McCormick nodded, not looking very chastised. He was picking the burger up one-handed. The waitress returned and set the glass down, but didn't immediately leave again.

It was only a second before she said, "You are him; I know it."

Mark looked up at her quizzically.

"That guy from the Modifieds. His name was McCormick. And the hair." She looked back over her shoulder toward the counter. "It is him; the hair's the same." Then, fixing Mark with her gaze again, she smiled and said, "I was there. Me and Billy, we went. Hey, Billy?" The guy at the other table was frowning outright. "Billy, this is that guy, remember?"

Billy might have responded with a quick nod, but he didn't look too thrilled. One of the other guys at the table had given him a jab of the elbow and a grin.

"You are him, right?" There didn't seem to be much doubt in her tone.

Mark nodded once and set the burger back on the plate.

"I knew it," she gushed. "See?" she said to no one in particular. Then she frowned down at him and added, "What happened to your arm? I didn't think you got hurt."

Mark was staring hard across the table. Hardcastle wasn't exactly sure what it meant beyond a general desire to be somewhere else as quickly as possible. The judge thought somebody ought to field the question and replied, with a rather flat smile, "It happened after the race."

"Oh," the woman said, almost sounding disappointed. Then she brightened quickly and said, "Well how weird is that? To go through a whole race like that, win it, not a scratch, and then have an accident driving home." She shook her head lightly, "It's just weird." She stood there, apparently contemplating life's vagaries and showing no signs of leaving them to their food.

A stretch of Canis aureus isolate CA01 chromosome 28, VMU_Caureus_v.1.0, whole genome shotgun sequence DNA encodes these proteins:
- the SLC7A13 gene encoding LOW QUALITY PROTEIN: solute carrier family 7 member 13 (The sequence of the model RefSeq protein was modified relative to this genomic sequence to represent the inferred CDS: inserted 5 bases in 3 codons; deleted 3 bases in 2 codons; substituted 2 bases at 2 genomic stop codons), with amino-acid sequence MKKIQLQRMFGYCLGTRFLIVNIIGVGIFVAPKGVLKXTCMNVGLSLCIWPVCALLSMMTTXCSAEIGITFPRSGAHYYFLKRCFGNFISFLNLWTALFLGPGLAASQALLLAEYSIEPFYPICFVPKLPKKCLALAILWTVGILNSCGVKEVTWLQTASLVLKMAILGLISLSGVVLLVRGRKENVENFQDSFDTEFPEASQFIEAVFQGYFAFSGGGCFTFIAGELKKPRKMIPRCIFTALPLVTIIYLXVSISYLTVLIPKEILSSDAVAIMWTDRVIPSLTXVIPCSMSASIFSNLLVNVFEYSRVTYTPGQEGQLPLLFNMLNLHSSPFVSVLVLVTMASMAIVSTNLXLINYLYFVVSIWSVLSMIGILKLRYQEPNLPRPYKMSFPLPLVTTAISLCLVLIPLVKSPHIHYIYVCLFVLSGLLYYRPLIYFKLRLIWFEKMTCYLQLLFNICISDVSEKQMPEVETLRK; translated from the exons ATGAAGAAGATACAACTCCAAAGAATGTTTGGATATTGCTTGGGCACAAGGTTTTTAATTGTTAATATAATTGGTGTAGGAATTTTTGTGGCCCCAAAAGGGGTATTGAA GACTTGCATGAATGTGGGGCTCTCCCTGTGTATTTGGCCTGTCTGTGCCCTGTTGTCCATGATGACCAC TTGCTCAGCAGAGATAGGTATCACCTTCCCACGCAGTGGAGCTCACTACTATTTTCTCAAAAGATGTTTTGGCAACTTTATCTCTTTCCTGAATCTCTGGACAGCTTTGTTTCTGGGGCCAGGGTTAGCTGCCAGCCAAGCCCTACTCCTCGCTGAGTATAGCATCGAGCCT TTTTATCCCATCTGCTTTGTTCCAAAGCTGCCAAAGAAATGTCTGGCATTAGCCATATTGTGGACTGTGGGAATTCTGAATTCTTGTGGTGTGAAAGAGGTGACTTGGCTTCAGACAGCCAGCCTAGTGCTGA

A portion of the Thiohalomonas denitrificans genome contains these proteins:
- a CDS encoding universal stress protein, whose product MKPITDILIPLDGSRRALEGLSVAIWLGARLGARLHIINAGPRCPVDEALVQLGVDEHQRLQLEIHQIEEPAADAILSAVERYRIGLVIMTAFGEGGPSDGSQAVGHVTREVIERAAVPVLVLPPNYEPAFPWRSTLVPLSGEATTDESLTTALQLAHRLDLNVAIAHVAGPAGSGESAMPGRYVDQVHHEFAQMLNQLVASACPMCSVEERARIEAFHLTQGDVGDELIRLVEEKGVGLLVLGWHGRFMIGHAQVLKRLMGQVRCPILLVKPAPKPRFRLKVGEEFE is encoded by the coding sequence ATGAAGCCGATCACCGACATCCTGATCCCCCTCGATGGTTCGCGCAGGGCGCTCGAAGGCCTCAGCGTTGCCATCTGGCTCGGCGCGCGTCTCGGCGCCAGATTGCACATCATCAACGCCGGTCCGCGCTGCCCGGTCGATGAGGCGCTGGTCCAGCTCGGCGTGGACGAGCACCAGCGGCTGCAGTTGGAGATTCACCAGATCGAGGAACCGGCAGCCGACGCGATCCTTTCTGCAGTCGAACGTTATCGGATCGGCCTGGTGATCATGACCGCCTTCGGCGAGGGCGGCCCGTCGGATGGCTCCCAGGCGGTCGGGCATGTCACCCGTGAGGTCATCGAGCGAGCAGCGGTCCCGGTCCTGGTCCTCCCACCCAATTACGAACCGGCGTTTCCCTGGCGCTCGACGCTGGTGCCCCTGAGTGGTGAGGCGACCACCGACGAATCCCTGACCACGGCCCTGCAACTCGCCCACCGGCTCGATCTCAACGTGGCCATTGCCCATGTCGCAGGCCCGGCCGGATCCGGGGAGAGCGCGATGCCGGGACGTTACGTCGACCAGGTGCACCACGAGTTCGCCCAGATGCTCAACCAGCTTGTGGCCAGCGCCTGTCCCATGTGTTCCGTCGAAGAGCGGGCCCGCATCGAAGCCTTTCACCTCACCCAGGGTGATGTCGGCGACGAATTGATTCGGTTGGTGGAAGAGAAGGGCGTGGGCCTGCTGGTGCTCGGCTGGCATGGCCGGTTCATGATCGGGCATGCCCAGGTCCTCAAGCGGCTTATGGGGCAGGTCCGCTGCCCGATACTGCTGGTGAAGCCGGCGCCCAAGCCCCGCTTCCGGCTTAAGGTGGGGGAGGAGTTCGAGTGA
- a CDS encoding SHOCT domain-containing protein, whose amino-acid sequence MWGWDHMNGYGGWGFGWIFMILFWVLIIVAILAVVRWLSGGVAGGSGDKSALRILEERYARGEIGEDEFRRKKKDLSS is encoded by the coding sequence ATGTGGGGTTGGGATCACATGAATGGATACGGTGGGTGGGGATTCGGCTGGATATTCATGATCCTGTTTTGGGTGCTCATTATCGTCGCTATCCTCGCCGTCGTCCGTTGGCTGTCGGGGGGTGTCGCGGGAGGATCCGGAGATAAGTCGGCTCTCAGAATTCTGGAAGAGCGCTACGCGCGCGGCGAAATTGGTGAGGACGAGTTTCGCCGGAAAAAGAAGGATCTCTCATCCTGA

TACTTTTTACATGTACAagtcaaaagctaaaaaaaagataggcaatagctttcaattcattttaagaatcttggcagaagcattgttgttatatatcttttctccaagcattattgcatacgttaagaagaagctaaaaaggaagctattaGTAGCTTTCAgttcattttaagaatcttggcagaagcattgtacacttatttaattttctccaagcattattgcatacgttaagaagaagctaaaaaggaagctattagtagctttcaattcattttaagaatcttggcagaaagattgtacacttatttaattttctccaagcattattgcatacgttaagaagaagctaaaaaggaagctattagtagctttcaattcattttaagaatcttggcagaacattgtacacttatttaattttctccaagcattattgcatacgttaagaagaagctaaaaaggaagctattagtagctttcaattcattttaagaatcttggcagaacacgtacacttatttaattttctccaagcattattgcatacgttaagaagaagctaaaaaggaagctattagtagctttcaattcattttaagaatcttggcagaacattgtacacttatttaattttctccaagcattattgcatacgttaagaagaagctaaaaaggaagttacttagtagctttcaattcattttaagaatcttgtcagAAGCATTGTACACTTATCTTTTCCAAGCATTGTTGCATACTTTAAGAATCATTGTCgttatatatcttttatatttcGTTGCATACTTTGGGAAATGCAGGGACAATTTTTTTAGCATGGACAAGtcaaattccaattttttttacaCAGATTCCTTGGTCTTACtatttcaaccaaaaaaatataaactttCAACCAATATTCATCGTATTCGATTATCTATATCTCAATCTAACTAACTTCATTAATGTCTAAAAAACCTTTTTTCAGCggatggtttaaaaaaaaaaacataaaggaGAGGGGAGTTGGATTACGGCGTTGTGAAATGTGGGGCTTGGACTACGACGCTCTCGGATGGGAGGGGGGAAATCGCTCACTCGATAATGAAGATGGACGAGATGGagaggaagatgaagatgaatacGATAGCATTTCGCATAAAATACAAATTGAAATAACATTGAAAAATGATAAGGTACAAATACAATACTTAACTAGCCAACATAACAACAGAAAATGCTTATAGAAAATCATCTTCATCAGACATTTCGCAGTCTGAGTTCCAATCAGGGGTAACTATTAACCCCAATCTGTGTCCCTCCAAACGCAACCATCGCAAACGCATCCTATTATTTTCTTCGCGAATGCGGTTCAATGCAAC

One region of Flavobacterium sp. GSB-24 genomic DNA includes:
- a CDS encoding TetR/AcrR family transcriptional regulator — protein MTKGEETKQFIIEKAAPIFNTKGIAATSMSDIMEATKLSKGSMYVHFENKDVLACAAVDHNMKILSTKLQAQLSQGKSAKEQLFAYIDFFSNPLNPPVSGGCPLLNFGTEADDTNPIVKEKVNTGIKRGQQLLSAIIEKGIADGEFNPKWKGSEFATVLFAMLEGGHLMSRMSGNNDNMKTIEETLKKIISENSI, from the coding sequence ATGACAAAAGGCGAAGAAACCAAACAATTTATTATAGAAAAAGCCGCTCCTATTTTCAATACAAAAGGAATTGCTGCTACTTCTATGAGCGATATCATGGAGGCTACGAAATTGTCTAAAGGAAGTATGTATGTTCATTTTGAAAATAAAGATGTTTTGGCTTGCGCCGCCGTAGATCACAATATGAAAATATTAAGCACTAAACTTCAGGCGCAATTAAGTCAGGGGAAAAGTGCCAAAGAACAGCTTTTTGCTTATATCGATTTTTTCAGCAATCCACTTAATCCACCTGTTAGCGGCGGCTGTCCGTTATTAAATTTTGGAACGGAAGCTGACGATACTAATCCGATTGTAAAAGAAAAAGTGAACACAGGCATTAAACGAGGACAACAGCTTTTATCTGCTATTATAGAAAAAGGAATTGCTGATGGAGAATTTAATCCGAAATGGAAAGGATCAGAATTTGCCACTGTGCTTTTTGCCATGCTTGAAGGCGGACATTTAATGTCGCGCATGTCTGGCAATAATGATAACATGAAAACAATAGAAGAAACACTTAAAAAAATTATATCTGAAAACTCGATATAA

"Must be nice," she continued on, a little wistfully. "Fast cars, everybody cheering, all that money."

McCormick didn't have anything to say to this, either, and once again the judge stepped in. "We still got a ways to go tonight; maybe we could have the check when you get a chance—"

"Sibby, we could use some more coffee over here." The guy from the other table was giving her a sharp look.

The woman rolled her eyes, but then smiled back down at Mark before turning to go. He didn't raise his head, but let out a breath once she'd departed.

The judge gave him a concerned look and said, "You oughta eat some of that." He pointed to the still-untouched burger.

McCormick made a face. "What I was really in the mood for was goat chili."